When I started using a wheelchair, I asked myself, “Am I really doing all that I can to help myself?”
When I was younger, I ran and skied marathons. When I had kids, I transitioned to biking and skiing with my family. When she was little, I pulled Zebby in a sled behind me. When she was a bit older, she held a little wooden bar connected to a harness that I wore, like she was water skiing behind me. We all loved to ski, bike, and hike in the woods.
The first year after I was diagnosed with MS, we still skied, biked, and hiked. The second year I could not do as much. By the third year, I was in a tilt/recline wheelchair.
We kept camping, until it was too difficult to sit up, at which point I stopped. Jackie, bless her soul, still took me and my wheelchair outside to parks. I sat in my wheelchair and watched her bike. Then we’d roll around the woods for a bit. It was a huge commitment for Jackie to bring me and my wheelchair to the woods.
When I started using a wheelchair, I asked myself, “Am I really doing all that I can to help myself?” That was when I began reading the science, looking for what else I could do to slow my decline. I started by looking for studies using FDA-approved drugs for off-label uses. That was in 2003 and early 2004. Then I had an aha moment–I should look for things that I could access. I began looking for supplement studies that were focused on neuroprotection. I read about the animal models of Alzheimer’s, Parkinson’s, and ALS, as well as multiple sclerosis. I focused on mitochondrial strain and premature damage to neurons and axons (the wiring between brain cells).
I was already taking a B complex multivitamin at the recommendation of my neurologist. I decided my illness was mostly a slow, relentless decline, much more like neurodegeneration–like Parkinson’s, Alzheimer’s, or progressive MS. I’d only had two acute relapses. Otherwise, I was experiencing slow, inexorable worsening of my fatigue and weakening of my back muscles.
I started reading review articles about supplements in the setting of neurodegeneration. My first discovery was co-enzyme Q10 and acetyl-L-carnitine, which are neuroprotective in the animal model of Parkison’s.1 I added them to my supplement cocktail. Then I discovered that N acetylcysteine (NAC) protects against oxidative stress and boosts intracellular glutathione, which is the master antioxidant for cells and has been neuroprotective in animal models of Parkinson’s, Alzheimer’s disease, and other neurodegenerative disorders.2 I discovered alpha lipoic acid and phosphatidylserine were also neuroprotective in the animal models of Parkinson’s, Alzheimer’s, and multiple sclerosis, improving mitochondrial function and reducing neuronal death.3 Later I would discover that sulforaphane, or broccoli sprout extract, suppressed the development of clinical symptoms or speeds recovery in the animal model of multiple sclerosis.4,5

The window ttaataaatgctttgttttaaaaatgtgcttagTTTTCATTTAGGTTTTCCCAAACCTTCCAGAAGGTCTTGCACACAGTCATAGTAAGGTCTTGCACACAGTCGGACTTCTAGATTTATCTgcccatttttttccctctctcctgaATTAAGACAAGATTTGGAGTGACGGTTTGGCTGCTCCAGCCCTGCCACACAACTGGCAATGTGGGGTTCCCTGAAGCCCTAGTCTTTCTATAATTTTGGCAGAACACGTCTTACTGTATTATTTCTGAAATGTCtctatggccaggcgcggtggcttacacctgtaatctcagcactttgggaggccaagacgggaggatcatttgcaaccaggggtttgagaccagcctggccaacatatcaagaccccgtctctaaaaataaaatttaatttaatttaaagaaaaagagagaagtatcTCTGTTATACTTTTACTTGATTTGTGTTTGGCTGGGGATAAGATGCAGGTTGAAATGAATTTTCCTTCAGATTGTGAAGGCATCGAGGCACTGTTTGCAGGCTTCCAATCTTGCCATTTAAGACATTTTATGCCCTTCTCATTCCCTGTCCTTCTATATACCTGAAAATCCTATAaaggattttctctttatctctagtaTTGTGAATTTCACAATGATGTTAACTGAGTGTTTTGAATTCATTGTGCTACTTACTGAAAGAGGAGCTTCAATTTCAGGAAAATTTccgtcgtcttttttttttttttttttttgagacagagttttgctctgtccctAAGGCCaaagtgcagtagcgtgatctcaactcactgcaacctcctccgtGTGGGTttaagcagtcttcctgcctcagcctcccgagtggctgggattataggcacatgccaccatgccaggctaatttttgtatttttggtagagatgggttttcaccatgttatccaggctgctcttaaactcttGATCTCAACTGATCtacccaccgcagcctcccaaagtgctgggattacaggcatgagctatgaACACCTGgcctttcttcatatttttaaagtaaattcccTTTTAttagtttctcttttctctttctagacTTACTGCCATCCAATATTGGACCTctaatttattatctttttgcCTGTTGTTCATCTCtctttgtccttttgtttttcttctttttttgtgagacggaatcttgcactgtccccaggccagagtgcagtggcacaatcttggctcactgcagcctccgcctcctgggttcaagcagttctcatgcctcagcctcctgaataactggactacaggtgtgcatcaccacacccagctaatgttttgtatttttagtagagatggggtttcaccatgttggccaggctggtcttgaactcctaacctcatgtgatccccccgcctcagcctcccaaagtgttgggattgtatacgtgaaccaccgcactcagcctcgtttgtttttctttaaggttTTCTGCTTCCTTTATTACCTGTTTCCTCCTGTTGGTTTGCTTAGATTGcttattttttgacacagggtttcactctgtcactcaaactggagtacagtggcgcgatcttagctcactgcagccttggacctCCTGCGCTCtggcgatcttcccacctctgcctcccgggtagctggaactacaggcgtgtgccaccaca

Taking these supplements did not get me out of my wheelchair. But I decided to try an experiment, to stop taking them and see what happened. The first day I didn’t take them, I felt OK. On the second day, I could not get out of bed or function at all. After the third day, Jackie suggested I resume the supplements. The next morning I felt back to normal, at least for me. I was able to go back to work. I thought that was really interesting. Was that an accident? Or was the supplement cocktail doing something for me?
I wanted to know, so two weeks later, I stopped my supplements again. And again, on the second day of not taking them, I could not get out of bed. On the third day I resumed them, and the same improvement occurred: I was able to get out of bed and go to work. My supplements were clearly doing something.